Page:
Perfect timing.

On the heels of my posting earlier this week about my failure to understand how the Axiom law firm backed by the Axiom tech company is something that complies with California’s ethics rules (much less ethics rules in other states besides D.C. that are based on the Model Rules should it attempt to expand as it plans), news comes now at the end of the week that one of the Big 4 accounting firms is launching its first law firm in the United States.

As this ABA Journal story explains, PwC is opening ILC Legal but, importantly for my discussion purposes, it is doing so in D.C.  As noted when I discussed the Axiom deal, D.C. is currently the only U.S. jurisdiction that permits the kind of non-lawyer ownership in a law firm that is prohibited everywhere else in the country.  Now, interestingly, the PwC spokesperson quoted in the story indicates that isn’t the reason D.C. was picked.  There may be many more details in the AmLaw story referenced by the ABA Journal but I am not a subscriber to that publication so I can’t get to it to read.  Not sure what details could be in there though that would change the fact that I’m skeptical that any structural separation PwC may have come up with for this law firm will comport with any ethics rules other than D.C.’s at this moment in time.

In my Axiom post, I asked readers to envision whether if a bank were doing what the tech company was doing, anyone would have any qualms at all about saying that it didn’t appear to comply in any way with the pertinent ethics rules.  I could just have easily used an accounting firm as an example instead of a bank.

So, bottom line for this Friday is, whatever your reaction might be to the PwC news (assuming it is one of concern), you ought to have the same – and even stronger — reaction to the Axiom situation.  Axiom isn’t even starting in D.C. where it could arguably be compliant.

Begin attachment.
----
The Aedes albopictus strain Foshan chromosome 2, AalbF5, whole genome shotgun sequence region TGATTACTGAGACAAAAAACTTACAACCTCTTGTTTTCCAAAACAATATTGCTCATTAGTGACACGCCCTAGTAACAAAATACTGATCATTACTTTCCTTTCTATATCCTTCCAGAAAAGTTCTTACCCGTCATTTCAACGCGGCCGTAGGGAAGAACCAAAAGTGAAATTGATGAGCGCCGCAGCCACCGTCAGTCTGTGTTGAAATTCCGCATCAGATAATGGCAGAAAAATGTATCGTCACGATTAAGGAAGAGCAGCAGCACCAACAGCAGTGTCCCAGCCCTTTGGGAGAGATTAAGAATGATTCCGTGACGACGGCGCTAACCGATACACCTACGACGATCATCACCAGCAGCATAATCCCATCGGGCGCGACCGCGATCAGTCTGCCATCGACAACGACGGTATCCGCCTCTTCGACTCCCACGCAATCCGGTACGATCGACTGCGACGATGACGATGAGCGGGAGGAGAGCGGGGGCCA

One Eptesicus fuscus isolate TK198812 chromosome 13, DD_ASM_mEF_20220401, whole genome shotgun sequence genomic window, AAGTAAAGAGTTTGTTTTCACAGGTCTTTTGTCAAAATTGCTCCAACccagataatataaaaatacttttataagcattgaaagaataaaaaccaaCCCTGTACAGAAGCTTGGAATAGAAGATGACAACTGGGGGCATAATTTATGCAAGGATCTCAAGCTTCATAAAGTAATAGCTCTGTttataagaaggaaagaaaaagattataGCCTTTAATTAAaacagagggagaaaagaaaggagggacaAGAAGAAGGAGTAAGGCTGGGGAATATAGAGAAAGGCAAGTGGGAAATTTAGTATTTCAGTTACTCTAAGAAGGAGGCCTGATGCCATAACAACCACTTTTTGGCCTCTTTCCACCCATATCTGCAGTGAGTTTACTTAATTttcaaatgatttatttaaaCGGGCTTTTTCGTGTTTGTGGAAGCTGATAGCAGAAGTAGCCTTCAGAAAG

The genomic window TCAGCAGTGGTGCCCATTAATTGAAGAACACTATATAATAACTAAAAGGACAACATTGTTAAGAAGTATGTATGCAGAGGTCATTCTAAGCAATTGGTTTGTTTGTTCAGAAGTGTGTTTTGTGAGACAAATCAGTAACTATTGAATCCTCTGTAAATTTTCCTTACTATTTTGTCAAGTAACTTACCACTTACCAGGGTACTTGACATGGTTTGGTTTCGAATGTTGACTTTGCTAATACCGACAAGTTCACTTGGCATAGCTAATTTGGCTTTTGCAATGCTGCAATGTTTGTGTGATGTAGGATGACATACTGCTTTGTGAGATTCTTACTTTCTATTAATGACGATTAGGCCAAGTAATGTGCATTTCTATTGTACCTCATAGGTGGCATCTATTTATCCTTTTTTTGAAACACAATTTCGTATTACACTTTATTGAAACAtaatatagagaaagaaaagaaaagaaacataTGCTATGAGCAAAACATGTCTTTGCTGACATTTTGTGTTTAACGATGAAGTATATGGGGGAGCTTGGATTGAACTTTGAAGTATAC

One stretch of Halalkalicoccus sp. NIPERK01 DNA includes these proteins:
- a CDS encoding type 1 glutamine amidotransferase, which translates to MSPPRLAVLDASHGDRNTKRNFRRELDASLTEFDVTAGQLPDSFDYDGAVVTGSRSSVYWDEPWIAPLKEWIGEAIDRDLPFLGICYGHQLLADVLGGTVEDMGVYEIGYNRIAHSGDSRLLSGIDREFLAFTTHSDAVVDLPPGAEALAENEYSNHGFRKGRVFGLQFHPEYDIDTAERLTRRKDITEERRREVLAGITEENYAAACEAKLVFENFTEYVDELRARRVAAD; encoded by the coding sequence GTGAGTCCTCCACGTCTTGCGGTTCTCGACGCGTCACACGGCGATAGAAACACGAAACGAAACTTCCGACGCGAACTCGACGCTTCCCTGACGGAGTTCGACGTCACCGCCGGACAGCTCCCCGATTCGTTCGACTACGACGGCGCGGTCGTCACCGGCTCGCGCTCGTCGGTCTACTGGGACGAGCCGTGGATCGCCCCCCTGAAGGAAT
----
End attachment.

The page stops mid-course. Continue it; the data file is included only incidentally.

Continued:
(And, thanks to David Carr – a California ethics attorney – for the comment he posted to my earlier story with some further thoughts about the situation in California for Axiom.  Boiled down though, those thoughts seem to me to indicate that Axiom’s approach doesn’t comply with California’s rules as I suspected and that their only hope is that their own clients won’t complain about them and, apparently, that if anyone else does it won’t gain any traction with regulators.)

 

Things I don’t understand… Atrium LLP

You may, by now, have read an article or two about the launch of a “technology-focused law firm” by the name of Atrium LLP.  Its headquarters are in California.  Having now read several articles about it – and how it has come to be and how it will operate – I simply don’t understand it.

I get what a technology-focused law firm might be, of course.  What I don’t get is how in the world any of the lawyers involved with the venture can think that they can do this and comply with the ethics rules.

I kept reading more and more about it to figure out what I was missing that would not cause this arrangement to be a violation of the rules prohibiting sharing of fees with nonlawyers and prohibiting investment by non-lawyers in law firms.  I could still be missing the explanation, but I haven’t found it yet.

Here – through a series of snippets – is the situation as it has been reported.

Let’s start with information from an ABA Journal article as a base: